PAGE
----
“Legitimacy” and wealth

Hugh Dancy, Gwendolen Harleth and Hugh Bonneville in the BBC adaptaion of Daniel DerondaAs we saw in my previous post, a key theme in both Jane Austen’s novels and George Eliot’s Daniel Deronda is that of the entail: the requirement that entailed real property pass down the male line, even if that leaves widows and female descendants unprovided-for.

The “male line” means, of course, the legitimate male line. In Daniel Deronda, Deronda himself suspects (at least earlier in his life) that he is the illegitimate son of Sir Hugo Mallinger – a position from which he is unable to supplant Henleigh Mallinger Grandcourt as heir to the Mallinger estates.

Attitudes towards illegitimacy have, of course, transformed over the past century or so – to the extent that even the word “illegitimacy” has fallen almost completely from use. Usually this is presented as a change in moral attitudes: depending on their point of view, some will hail this as a sign that we have become more liberal and enlightened, while others will decry it as a descent into moral anarchy.

However, “illegitimacy” was (as the word itself demonstrates) a legal category, and it was a series of changes in the law that largely emptied it of meaning. The Legitimacy Act 1926 allowed for children born out of wedlock to be “legitimised” if the parents subsequently married one another; the Family Law Reform Act 1969 allowed “illegitimate” children to inherit property on the death of an intestate parent. As a result, almost all the former legal impediments of “illegitimacy” have been swept aside. (Succession to hereditary titles, including the monarchy, continues to apply only to children born within wedlock.)

Why did these changes occur? I don’t think it is any coincidence that the 1926 Legitimacy Act was passed in the year after the “fee tail” was abolished in English law. Underlying (and preceding) the changes in both law and public attitudes is a change in the nature and distribution of wealth.

As we saw in my previous post, wealth at the beginning of the 19th century remained largely a matter of agricultural land, owned by the hereditary upper class. It had been that way for centuries, and the entail was an intrinsic part of the resulting system of land ownership.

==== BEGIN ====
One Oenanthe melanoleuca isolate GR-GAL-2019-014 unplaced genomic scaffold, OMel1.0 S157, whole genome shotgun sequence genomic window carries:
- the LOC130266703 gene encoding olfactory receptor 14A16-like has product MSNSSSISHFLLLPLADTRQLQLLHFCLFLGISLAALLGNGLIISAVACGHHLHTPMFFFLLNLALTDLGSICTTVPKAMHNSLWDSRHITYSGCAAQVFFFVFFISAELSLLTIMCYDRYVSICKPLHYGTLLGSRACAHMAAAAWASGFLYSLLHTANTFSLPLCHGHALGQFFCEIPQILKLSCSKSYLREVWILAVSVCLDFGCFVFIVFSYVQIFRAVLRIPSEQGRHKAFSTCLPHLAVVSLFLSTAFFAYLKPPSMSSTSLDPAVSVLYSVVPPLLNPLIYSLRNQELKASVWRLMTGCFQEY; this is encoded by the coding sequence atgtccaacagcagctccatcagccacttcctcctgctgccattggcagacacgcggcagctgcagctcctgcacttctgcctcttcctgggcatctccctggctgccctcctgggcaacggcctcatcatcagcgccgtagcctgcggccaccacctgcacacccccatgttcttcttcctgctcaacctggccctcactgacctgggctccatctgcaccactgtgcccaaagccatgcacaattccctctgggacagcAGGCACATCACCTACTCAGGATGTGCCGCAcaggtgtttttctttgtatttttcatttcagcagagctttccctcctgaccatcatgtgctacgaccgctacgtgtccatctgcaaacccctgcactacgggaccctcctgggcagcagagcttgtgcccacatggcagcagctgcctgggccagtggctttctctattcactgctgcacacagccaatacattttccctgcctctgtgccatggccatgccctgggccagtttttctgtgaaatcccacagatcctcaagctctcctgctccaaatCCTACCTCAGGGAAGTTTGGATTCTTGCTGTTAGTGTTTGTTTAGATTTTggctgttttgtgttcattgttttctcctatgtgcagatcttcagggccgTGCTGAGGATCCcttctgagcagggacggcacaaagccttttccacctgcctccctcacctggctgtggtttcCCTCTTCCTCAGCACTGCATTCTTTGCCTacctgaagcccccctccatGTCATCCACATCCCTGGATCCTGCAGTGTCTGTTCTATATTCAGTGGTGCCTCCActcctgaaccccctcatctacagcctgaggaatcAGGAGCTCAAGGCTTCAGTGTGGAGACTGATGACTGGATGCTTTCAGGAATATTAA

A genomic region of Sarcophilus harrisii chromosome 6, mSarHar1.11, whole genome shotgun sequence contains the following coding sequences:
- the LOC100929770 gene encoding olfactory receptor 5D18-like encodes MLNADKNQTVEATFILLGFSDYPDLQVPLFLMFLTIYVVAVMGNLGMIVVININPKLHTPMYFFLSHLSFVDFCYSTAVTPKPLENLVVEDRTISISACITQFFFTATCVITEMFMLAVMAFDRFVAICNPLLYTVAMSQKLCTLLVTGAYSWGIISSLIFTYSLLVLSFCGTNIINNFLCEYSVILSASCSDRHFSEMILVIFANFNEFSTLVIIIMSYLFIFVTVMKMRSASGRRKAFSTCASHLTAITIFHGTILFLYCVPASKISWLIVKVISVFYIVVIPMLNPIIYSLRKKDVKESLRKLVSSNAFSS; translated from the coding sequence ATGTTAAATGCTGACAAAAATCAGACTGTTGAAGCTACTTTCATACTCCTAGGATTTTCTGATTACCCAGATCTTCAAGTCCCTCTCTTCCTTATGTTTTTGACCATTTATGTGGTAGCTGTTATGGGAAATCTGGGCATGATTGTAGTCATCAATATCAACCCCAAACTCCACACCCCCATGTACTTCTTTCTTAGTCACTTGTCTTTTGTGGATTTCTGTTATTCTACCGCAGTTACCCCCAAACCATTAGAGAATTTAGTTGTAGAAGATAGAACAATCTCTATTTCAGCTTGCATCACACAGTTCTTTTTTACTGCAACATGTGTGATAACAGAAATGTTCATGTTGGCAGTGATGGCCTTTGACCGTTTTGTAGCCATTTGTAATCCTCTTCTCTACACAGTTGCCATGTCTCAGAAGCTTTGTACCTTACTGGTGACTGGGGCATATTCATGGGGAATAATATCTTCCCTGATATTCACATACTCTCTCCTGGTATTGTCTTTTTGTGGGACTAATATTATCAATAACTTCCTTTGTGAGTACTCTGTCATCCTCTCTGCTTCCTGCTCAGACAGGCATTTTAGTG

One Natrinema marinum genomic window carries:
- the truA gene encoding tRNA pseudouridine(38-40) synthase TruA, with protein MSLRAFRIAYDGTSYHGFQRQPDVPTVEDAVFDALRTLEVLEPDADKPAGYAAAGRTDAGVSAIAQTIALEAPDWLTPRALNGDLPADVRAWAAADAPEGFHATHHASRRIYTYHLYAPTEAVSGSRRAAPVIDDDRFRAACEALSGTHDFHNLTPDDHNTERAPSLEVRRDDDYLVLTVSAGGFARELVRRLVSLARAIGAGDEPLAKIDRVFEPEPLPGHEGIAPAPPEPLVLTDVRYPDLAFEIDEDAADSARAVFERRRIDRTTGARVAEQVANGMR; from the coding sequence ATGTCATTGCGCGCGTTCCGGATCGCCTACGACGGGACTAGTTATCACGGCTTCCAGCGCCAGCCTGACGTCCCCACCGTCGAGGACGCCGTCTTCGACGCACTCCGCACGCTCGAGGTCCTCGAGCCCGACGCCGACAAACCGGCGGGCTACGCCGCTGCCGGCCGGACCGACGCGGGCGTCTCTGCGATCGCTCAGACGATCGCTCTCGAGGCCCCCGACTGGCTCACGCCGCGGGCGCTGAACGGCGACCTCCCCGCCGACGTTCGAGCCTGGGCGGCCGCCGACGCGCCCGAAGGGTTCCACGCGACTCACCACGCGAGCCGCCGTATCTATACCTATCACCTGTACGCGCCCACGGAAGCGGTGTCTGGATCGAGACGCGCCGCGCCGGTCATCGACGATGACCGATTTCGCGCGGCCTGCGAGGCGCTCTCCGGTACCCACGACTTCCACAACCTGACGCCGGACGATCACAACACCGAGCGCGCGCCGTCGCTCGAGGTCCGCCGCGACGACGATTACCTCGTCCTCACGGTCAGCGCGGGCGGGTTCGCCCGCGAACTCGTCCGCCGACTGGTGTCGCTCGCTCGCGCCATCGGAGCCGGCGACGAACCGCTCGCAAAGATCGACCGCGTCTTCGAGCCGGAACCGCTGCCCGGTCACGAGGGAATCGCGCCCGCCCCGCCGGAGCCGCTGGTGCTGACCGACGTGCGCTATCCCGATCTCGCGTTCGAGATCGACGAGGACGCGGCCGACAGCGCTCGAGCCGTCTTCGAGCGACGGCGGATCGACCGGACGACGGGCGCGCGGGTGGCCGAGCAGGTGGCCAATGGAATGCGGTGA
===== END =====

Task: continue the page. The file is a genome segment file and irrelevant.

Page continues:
When wealth is held in the form of land (and society is thoroughly patriarchal in organisation), ensuring that ownership remains in the male line is not simply a matter of preference. It is imperative for ensuring that family wealth remains within the family, rather than being divided and dissipated down the generations. And the one thing you can’t do is allow a family’s wealth to be put at risk by the young master of the house fathering a son by a serving maid. Hence marriage and legitimacy play a crucial role in maintaining economic relations within society.

However, as we saw (both from Thomas Piketty’s charts and from the contrasting nature of wealth in Pride & Prejudice and Daniel Deronda), during the 19th century the balance of wealth in Britain shifted from agricultural land to other forms of capital, principally bonds.

Bonds are a much more flexible form of wealth than land. They can be bought from the issuer without having to wait for an aristocratic holder to sell, and they can be subdivided easily for distribution between different heirs. Thus, while a wealthy bondholder may prefer to see his estate go to his (legitimate) male heirs, provision for daughters or for illegitimate offspring can be made without threatening the integrity of the underlying property. So the economic imperative for legitimacy is reduced. It is therefore unsurprising that legitimacy therefore came to be emptied of both its legal meaning and its moral force. It’s equally unsurprising that legitimacy continues to be relevant to forms of “property” that cannot, by their nature, be subdivided – namely, hereditary titles.

Another factor that undoubtedly played a role was the growth in the use of trusts. Trusts enabled wealthy families to protect their riches from dissolute heirs, while allowing greater flexibility to the trustees than was possible under the fee tail. Thus a family trust could achieve the objective of property preservation, without the manifest injustice to women that drives the plots of Austen’s novels and (to a lesser extent, as befits the changed economic circumstances of the 1860s) Daniel Deronda.

So once again, the message is: follow the capital.

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